by Lisa Medoff
Dear Dr. Medoff,
I have been catching my 7-year-old daughter in a lot of lies lately. Most of them are small, but I am worried about putting a stop to this before it gets out of control. What should I do? From, Katie
The younger your daughter is, the less concerned I would be about her lying being indicative of a major problem, although you certainly do want to correct her whenever you catch her in a lie. Children your daughter’s age are still developing many thinking abilities. They may not always be able to make the distinction between what is real and what is imaginary, or what they wish to be true versus what really is true. Their memories are not as good as those of older children, so what they are reporting to you may really be what they remember. However, by the time children reach about eight years old, they should have a good understanding of what a lie is and why lying is wrong.
Unfortunately, learning to lie seems to be a part of growing up. The trick seems to be in figuring out when lying is acceptable. We teach children to be polite, so in many ways, we are subtly teaching them how to lie. We don’t want to hurt someone’s feelings, so we lie and say that a new haircut looks great or we can’t make it out to dinner because we already have other plans. Younger children may be confused when you tell them that lying is wrong, but they also cannot hurt others’ feelings. Being able to think in shades of gray is an ability that does not truly develop until adolescence, and the younger a child is, the harder it will be for her to comprehend that different levels of lying are acceptable; therefore you need to make the rules very clear – lying is never okay.
Lying, like any other behavior, will increase if it is rewarded and decrease if it is not. Make sure that your daughter sees that lying eventually gets her in trouble and hurts others. Here are some ideas for dealing with lying:
- For younger children, and for first offenses, take more of an educational approach, rather than a disciplinary one. When you catch your child lying, talk about the difference between truth and imagination. Explain what you believe really happened, and why. Then give your child a chance to tell the truth.
- Clearly define what you mean by lying. Children may need a few examples so they really understand. Then tell your child exactly what the consequences will be for lying. Follow through the next time you catch your child in a lie. For subsequent offenses, the consequences should become more and more severe.
- Let your child see that telling the truth has its benefits. You may want to reduce a normal punishment if your child comes clean right away.
- Have ongoing conversations about why lying is wrong. Talk about how it can hurt the liar and others. Point out lying and its consequences when you see it in real life, in movies, or in books.
- Involve your child in determining the consequences for lying. It is best if the consequences involve finding a way for the child to make up for the lie. If your child has lied about another person, ask her to think about how that person is feeling and how her lie will affect that person. Have her write a letter of apology.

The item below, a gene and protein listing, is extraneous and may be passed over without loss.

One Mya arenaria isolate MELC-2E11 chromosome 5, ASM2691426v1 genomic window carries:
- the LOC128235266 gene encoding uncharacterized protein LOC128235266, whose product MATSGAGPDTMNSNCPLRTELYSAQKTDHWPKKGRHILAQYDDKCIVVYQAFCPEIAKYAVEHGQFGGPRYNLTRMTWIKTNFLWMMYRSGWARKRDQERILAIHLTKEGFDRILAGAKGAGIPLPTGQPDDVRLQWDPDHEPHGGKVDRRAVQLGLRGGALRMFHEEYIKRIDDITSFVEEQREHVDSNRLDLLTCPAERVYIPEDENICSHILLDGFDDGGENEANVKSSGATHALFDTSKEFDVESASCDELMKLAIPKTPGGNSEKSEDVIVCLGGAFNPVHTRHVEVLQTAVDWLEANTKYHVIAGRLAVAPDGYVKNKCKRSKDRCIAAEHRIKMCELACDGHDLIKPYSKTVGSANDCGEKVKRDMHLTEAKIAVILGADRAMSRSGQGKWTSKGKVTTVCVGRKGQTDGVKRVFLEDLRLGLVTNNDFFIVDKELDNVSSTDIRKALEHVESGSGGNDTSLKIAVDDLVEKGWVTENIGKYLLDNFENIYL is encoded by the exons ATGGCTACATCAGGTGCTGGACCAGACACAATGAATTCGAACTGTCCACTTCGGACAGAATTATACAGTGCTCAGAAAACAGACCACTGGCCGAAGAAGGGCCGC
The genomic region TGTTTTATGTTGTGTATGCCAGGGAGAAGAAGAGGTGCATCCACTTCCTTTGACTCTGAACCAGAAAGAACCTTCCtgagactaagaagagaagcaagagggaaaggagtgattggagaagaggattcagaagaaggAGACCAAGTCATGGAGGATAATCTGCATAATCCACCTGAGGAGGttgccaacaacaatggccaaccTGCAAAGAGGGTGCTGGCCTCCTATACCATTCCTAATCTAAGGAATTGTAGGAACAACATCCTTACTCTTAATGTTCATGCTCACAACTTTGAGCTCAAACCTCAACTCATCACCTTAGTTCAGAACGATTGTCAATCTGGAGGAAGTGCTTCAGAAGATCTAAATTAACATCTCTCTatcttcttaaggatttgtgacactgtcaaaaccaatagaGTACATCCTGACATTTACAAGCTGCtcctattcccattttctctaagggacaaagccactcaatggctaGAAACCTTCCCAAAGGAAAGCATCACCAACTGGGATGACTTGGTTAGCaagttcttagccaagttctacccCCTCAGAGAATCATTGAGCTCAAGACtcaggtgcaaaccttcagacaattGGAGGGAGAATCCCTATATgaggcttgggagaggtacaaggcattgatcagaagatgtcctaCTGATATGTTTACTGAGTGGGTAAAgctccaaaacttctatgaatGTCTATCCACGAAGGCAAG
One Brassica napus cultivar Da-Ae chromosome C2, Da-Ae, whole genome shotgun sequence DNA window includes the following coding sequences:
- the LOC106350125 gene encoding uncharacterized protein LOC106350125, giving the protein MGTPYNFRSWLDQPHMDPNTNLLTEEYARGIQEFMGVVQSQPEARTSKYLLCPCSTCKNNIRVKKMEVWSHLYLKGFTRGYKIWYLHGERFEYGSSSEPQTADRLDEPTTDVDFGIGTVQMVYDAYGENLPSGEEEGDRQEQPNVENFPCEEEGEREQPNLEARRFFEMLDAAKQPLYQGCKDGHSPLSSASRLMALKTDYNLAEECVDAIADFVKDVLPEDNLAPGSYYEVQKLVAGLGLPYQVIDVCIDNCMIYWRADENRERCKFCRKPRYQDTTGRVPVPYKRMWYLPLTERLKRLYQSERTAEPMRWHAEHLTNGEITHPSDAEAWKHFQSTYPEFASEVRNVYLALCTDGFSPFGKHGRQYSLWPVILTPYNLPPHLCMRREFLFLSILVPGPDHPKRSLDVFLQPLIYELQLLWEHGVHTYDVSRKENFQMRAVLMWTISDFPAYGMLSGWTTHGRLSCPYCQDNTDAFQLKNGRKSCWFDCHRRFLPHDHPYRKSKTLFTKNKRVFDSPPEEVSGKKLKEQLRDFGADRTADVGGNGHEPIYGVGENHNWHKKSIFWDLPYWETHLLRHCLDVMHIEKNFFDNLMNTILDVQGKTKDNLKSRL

- Don’t become obsessed with being a lie detector. Be on alert for suspicious statements, but don’t try to trap your child or scrutinize everything she says. This strategy can backfire, as your child will begin to see lying as a game to try to outwit you, rather than really learning about the moral issues involved.
- Tell your child that you know she is an honest person who is trying her best to be truthful. The more that you label your child as honest or moral, the more she will internalize that label and start to act in accordance with it.
- Lying, like many other forms of misbehavior, may be a way for your child to get your attention. Make sure that you are spending enough time with your child on a daily basis without distractions. Give lots of praise to your children whenever they tell the truth in a case where they could have lied.
- Let your child know that you will love him, no matter what he has done. You may be angry about his behavior, and he will have to accept the consequences, but you still believe in his ability to act correctly. He should know that he will never have to lie about who he is or what he has done in order to win your approval.
- Be a good role model for your child. Monitor yourself for lies, even ones meant to spare others’ feelings.
- Constant lying that persists over time is a serious concern that could be a sign of more serious problems, such as conduct disorder or substance abuse. If your child’s lying seems to be out of control, or more extreme than others of his age, consult a mental health professional. Make sure to document all instances of lying and the circumstances that surrounded them, and share this with the counselor.
Lisa Medoff, Ph.D holds a B.A. in psychology, a master's degree in school counseling, and a Ph.D. in child and adolescent development. Although she’s worked with all types of children, for the past eight years, she has worked with students with special needs, such as ADHD, learning disabilities, depression and anxiety. She has taught courses in psychology and child/adolescent development at Stanford University, Santa Clara University, San Jose State University, and DeAnza College. She currently works as a resilience consultant for the non-profit Cleo Eulau Center, helping teachers at a low-performing elementary school understand issues of connectedness, special needs, and cultural sensitivity in order to build resilience in their students.